WALSH: Cultural Appropriation Is A Ridiculous Myth Used To Divide And Control People

Recording artist Adele attends the 59th GRAMMY Awards at STAPLES Center on February 12, 2017 in Los Angeles, California. (Photo by Axelle/Bauer-Griffin/FilmMagic)
Axelle/Bauer-Griffin/FilmMagic via Getty Images

British pop star Adele is the latest celebrity to get into trouble for the imaginary sin of “cultural appropriation.” The singer stirred up controversy this week when she posted a picture of herself sporting Bantu knots, which is a traditional African hairstyle featuring multiple buns or knots. Adele has, presumably, worn many hairstyles over the years. All of those styles have origins somewhere, and it’s doubtful that any of them originate in modern Britain. Is she supposed to check an encyclopedia every time she wants to put her hair up to ensure that she does not fashion it in a way that bears similarity to hairstyles worn by non-white people? Apparently so. Racial justice demands it.

So, as cities burn and our country deals with multiple major crises at once, our friends on the Left still had time to worry about the way a woman across the ocean fashioned her hair. Ernest Owens, a self-described “award winning journalist” and rich guy on the Forbes list, spoke out valiantly on the issue. “If 2020 couldn’t get anymore bizarre, Adele is giving us Bantu knots and cultural appropriation that nobody asked for,” he tweeted. “This officially marks all of the top white women in pop as problematic.”

Owens, an alleged grown man, is himself appropriating from 19-year-old, pink-haired gender studies majors by calling an utterly innocuous thing “problematic.”

Other luminaries like Jemele Hill, last seen when claiming that the United States is analogous to Nazi Germany, swooped in to deliver a scolding to the white woman who wore too many buns in her hair. I can only assume that the problem here is the number of buns, not the bun itself. Ancient Greeks wore buns (yes, I actually looked this up). It’s safe to assume that many people in ancient times even wore hair styles that include multiple buns. So, the age old question: How many buns can Adele have before she becomes racist? What is the bun threshold? I counted nine visible buns. Would she be racist with just five buns? What about six? And are we certain that the nine or ten bun style originates with African women? Do we know that no other culture anywhere on Earth ever thought of doing that many buns?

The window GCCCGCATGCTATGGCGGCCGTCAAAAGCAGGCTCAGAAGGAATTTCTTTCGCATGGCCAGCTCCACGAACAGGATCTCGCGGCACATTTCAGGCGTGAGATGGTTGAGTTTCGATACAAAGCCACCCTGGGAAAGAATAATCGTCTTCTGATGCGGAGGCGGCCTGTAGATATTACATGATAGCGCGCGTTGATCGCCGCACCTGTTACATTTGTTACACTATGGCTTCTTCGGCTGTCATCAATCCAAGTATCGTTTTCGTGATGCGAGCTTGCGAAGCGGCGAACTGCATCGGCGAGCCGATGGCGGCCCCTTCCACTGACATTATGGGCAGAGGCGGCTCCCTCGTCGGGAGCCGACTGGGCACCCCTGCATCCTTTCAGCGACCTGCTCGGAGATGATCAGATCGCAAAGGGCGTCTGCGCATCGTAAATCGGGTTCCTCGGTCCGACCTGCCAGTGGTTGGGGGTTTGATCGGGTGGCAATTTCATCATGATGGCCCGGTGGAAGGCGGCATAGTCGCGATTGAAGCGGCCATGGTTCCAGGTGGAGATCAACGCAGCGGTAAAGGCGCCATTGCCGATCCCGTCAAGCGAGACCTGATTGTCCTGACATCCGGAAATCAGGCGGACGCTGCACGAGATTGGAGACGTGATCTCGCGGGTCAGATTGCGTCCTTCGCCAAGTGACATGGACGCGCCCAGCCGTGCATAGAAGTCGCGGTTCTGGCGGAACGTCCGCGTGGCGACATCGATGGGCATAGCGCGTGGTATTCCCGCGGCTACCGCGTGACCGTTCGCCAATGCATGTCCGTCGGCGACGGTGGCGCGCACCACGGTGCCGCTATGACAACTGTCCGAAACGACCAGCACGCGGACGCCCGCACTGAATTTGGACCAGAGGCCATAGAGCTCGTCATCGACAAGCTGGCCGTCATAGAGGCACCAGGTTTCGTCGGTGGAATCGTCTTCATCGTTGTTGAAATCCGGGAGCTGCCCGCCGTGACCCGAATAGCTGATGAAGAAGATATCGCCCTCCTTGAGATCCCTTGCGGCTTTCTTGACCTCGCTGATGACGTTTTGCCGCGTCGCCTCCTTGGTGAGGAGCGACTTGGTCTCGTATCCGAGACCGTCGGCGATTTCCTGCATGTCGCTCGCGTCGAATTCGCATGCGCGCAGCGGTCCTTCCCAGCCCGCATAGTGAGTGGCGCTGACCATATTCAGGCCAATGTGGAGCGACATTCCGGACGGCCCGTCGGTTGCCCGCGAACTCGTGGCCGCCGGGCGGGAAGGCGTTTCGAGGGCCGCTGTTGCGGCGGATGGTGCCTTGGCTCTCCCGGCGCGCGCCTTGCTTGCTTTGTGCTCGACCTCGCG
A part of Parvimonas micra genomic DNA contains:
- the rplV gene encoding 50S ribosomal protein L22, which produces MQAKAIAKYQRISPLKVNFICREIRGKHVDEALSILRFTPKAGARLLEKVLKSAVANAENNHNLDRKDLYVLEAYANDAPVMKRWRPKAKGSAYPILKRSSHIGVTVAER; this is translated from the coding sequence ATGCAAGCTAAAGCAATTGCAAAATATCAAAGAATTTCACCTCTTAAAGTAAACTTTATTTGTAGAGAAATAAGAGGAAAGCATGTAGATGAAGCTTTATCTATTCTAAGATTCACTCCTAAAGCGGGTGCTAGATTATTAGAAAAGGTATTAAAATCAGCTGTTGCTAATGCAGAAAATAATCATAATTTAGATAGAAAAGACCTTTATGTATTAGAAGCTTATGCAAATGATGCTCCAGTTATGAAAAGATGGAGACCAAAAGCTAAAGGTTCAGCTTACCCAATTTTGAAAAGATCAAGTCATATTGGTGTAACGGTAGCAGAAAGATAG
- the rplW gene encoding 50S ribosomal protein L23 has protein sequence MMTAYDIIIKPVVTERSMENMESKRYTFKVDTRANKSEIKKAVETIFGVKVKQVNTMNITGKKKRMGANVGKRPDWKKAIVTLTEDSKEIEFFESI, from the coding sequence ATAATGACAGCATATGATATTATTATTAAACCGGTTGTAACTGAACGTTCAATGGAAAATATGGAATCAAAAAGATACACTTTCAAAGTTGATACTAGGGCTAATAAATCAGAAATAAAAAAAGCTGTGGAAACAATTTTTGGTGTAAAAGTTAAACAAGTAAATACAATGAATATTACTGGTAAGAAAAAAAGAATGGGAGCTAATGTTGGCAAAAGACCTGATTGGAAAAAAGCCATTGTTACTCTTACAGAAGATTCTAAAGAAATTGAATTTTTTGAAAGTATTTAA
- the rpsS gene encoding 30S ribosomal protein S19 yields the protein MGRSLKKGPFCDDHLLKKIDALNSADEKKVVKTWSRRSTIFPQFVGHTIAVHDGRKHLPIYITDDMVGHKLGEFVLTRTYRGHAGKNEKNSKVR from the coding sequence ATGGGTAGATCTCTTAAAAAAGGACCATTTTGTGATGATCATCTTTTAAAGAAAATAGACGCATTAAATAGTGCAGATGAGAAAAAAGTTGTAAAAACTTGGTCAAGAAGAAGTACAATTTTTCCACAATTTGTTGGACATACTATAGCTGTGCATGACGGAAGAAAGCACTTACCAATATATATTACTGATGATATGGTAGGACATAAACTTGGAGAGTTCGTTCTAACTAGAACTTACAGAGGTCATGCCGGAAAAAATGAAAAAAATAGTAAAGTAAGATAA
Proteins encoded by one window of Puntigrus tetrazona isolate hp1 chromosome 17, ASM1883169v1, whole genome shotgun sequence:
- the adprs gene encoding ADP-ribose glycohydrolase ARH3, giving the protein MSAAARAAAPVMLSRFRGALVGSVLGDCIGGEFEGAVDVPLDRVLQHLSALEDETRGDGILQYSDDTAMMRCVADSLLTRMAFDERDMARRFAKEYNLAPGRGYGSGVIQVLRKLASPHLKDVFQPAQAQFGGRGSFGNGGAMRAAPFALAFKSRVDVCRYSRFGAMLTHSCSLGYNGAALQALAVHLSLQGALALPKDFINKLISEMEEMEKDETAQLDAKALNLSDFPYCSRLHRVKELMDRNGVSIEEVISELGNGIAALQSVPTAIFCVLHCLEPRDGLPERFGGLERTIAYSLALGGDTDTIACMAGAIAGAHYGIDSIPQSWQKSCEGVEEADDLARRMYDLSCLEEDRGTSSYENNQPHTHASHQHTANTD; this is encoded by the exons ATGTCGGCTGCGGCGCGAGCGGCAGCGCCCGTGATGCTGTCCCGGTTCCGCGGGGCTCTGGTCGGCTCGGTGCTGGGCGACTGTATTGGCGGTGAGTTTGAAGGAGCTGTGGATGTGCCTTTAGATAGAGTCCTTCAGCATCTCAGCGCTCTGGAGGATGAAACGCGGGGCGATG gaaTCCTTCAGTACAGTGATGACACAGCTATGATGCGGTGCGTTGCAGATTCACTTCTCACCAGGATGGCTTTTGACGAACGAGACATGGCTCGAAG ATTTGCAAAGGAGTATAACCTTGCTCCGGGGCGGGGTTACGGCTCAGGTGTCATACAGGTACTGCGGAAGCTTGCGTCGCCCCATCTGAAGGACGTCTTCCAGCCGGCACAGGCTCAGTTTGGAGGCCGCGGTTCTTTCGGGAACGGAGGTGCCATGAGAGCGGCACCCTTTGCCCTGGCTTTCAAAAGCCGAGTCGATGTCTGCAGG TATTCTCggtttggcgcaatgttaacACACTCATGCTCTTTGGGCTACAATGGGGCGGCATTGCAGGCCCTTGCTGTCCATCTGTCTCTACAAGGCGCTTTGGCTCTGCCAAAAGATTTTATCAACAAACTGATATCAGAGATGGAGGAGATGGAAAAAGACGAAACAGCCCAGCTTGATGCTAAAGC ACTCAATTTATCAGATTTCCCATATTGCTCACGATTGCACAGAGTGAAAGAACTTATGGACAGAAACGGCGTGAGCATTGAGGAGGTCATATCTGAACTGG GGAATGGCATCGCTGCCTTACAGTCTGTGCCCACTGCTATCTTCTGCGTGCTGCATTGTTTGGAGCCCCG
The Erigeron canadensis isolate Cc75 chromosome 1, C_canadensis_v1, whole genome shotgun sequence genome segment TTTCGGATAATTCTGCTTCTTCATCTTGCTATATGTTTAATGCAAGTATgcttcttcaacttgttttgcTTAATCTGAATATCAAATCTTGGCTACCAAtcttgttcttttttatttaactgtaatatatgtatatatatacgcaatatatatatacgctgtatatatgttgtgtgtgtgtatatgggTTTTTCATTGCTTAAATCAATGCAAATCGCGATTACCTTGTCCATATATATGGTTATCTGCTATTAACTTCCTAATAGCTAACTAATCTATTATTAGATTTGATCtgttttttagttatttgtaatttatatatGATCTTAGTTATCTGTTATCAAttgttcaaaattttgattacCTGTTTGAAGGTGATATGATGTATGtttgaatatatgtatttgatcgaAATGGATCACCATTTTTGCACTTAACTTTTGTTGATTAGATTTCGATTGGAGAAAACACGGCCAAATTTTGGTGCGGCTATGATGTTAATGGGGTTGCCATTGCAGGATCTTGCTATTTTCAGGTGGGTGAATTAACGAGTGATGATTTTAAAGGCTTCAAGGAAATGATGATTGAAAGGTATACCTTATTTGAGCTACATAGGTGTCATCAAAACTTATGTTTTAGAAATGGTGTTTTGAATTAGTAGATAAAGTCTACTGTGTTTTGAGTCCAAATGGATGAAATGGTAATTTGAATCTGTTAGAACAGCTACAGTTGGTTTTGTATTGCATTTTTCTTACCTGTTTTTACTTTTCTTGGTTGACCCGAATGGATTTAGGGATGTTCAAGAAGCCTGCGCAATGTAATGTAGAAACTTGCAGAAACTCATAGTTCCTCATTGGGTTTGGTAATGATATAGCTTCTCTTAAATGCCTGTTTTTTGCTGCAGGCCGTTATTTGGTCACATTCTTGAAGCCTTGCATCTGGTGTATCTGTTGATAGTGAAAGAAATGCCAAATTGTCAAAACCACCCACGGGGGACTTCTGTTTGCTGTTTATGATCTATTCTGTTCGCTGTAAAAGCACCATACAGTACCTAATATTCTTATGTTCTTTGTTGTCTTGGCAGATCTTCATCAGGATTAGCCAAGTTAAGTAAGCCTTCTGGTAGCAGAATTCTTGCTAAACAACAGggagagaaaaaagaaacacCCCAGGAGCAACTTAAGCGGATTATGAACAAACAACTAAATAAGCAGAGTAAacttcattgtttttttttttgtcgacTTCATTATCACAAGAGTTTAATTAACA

These are questions that the Appropriation Police never answer, and can’t answer. But that doesn’t stop them from enforcing their nonsensical rules. Left-wing bloggers leapt into action over BunGate. A writer for the website The Root wrote a lengthy article on the issue. She lamented that the singer would do something so callous as to put her hair in a bun when Adele has to this point been, says the writer, “among the least problematic faves of the Caucasian persuasion.”

One might argue that labeling someone a “least problematic fave” of a certain race is far more racist than wearing too many buns in your hair, but what do I know? 

Rebecca Fishbein over at Jezebel proved that she’s one of the good white people by joining the pile on, quoting from an Instagram commenter: “Black women are discriminated against for wearing cultural hairstyles like bantu knots and locs but white people are not, that’s not fair and that’s why people are pissed off.”